Momentum Flux by Lines of Cumulonimbus over the Tropical Oceans

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  • 1 National Center for Atmospheric Research, Boulder, CO 80307
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Abstract

Examination of aircraft and rawinsonde data gathered in nine tropical mesoscale convective line cases indicates that all but two lines systematically increased front-to-rear momentum at heights greater than about 4 km, and rear-to-front momentum at lower levels, where “front” is defined as the direction toward which the line is moving. The convective lines were characterized by a leading 10–20 km wide band of convective clouds, and a trailing region of stratiform cloudiness. Most wore “propagating” lines, moving into the wind at all levels. Consistent with mixing-length theory, the vertical transport of the horizontal wind component parallel to the lines was down the vertical gradient of the component, resulting in a decrease of its vertical shear. Smaller, more random cloud groups and the upper portions of a convective line with isolated towers transported both components of horizontal momentum downgradient.

Normalization of the vertical flux of horizontal momentum normal to the line (u′¯w′¯) suggests that it is achieved mainly by updraft cores which could be traced to the undisturbed mixed layer ahead of the line. The air in the cores is accelerated upward and backward into a mesoscale area of low pressure located in the rear portion of the line's leading convective region. The low pressure is primarily hydrostatic, its intensity proportional to the depth and average buoyancy of the cloudy air overhead. However, dynamic pressure effects are important where convective cores are particularly concentrated. From the aircraft data, the momentum transport by the trailing, stratiform region appears small, but this conclusion needs confirmation by sensing platforms more suited to gathering mesoscale wind field data. The failure to account for the momentum transport properties of two-dimensional convective lines might explain the lack of success in parameterizing the effects of cumulus clouds on the mean wind profile.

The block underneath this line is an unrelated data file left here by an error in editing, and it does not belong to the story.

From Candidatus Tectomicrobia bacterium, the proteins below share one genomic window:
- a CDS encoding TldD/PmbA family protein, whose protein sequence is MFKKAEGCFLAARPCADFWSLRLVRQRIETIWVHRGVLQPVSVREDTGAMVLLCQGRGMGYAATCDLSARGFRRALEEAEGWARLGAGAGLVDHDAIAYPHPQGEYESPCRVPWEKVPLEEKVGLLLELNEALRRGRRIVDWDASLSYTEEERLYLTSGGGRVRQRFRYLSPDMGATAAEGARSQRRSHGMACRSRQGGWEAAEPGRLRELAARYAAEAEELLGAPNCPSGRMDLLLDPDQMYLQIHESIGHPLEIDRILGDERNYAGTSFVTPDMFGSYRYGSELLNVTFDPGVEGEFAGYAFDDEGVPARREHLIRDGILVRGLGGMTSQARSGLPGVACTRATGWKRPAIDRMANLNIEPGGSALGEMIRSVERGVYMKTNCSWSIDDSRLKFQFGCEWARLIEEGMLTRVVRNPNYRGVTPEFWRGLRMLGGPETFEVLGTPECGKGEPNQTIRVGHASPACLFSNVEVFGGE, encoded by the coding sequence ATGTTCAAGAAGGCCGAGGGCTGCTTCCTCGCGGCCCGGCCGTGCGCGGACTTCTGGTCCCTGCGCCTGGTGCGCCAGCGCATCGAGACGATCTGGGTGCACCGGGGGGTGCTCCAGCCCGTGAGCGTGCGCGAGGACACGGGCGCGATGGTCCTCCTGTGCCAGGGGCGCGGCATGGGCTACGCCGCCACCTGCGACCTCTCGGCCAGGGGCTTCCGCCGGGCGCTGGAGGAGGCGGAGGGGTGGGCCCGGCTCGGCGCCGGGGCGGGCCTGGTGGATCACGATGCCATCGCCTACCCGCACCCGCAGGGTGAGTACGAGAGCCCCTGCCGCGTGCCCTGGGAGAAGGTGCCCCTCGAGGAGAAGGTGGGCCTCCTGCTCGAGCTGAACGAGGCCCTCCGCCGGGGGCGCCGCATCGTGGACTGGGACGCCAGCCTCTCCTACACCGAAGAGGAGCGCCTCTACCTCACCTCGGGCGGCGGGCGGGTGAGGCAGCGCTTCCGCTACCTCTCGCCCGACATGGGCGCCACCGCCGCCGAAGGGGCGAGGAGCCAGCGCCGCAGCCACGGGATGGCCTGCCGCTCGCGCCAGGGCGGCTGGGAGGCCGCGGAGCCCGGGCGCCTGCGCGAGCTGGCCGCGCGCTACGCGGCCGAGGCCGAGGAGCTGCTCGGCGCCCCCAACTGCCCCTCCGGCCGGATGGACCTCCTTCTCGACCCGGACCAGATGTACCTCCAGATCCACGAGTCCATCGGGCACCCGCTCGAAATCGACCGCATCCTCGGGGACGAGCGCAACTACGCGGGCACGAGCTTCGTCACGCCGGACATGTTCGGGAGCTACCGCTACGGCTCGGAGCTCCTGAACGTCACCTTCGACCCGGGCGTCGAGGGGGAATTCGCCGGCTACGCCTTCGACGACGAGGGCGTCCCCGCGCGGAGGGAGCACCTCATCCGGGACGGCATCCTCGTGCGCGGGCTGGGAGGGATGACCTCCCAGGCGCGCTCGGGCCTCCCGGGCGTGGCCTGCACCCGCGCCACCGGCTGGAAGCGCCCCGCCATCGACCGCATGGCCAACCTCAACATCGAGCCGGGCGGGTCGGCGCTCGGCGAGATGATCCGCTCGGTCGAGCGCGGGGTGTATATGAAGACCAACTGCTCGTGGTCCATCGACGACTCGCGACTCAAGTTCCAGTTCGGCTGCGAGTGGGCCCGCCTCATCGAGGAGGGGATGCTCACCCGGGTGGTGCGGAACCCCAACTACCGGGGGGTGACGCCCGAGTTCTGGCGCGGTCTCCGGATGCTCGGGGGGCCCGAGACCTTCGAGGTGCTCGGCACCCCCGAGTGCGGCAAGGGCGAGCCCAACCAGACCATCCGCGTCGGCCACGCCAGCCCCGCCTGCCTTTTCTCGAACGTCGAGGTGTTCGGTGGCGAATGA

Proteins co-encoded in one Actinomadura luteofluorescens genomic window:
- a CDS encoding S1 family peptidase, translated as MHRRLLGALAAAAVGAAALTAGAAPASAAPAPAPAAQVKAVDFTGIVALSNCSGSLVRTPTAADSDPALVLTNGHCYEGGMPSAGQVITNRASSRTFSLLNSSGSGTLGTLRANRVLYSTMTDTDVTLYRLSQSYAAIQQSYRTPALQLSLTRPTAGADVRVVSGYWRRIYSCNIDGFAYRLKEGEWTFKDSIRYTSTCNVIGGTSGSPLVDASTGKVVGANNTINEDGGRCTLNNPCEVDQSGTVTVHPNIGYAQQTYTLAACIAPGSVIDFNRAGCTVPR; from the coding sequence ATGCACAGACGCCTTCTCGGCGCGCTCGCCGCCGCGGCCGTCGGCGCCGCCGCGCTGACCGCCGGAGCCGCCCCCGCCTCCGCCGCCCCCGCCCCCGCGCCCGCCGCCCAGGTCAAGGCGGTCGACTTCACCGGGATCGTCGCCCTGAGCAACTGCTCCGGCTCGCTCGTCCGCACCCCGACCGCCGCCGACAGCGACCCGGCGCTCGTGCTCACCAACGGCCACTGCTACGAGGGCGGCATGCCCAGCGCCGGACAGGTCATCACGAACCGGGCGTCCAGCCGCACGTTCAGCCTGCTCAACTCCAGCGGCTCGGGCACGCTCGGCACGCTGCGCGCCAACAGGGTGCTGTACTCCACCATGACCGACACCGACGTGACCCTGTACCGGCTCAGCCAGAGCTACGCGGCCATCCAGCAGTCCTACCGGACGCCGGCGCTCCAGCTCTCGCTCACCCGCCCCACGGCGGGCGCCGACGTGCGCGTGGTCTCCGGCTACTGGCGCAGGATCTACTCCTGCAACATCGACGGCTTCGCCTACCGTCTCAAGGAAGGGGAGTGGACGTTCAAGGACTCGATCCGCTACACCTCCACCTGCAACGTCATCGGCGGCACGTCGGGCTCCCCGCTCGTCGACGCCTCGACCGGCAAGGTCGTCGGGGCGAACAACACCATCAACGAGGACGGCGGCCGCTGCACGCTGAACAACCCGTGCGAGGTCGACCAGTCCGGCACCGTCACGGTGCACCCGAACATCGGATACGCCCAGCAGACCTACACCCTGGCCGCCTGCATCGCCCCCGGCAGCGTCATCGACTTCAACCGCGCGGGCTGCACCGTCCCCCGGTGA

Abstract

Examination of aircraft and rawinsonde data gathered in nine tropical mesoscale convective line cases indicates that all but two lines systematically increased front-to-rear momentum at heights greater than about 4 km, and rear-to-front momentum at lower levels, where “front” is defined as the direction toward which the line is moving. The convective lines were characterized by a leading 10–20 km wide band of convective clouds, and a trailing region of stratiform cloudiness. Most wore “propagating” lines, moving into the wind at all levels. Consistent with mixing-length theory, the vertical transport of the horizontal wind component parallel to the lines was down the vertical gradient of the component, resulting in a decrease of its vertical shear. Smaller, more random cloud groups and the upper portions of a convective line with isolated towers transported both components of horizontal momentum downgradient.

Normalization of the vertical flux of horizontal momentum normal to the line (u′¯w′¯) suggests that it is achieved mainly by updraft cores which could be traced to the undisturbed mixed layer ahead of the line. The air in the cores is accelerated upward and backward into a mesoscale area of low pressure located in the rear portion of the line's leading convective region. The low pressure is primarily hydrostatic, its intensity proportional to the depth and average buoyancy of the cloudy air overhead. However, dynamic pressure effects are important where convective cores are particularly concentrated. From the aircraft data, the momentum transport by the trailing, stratiform region appears small, but this conclusion needs confirmation by sensing platforms more suited to gathering mesoscale wind field data. The failure to account for the momentum transport properties of two-dimensional convective lines might explain the lack of success in parameterizing the effects of cumulus clouds on the mean wind profile.

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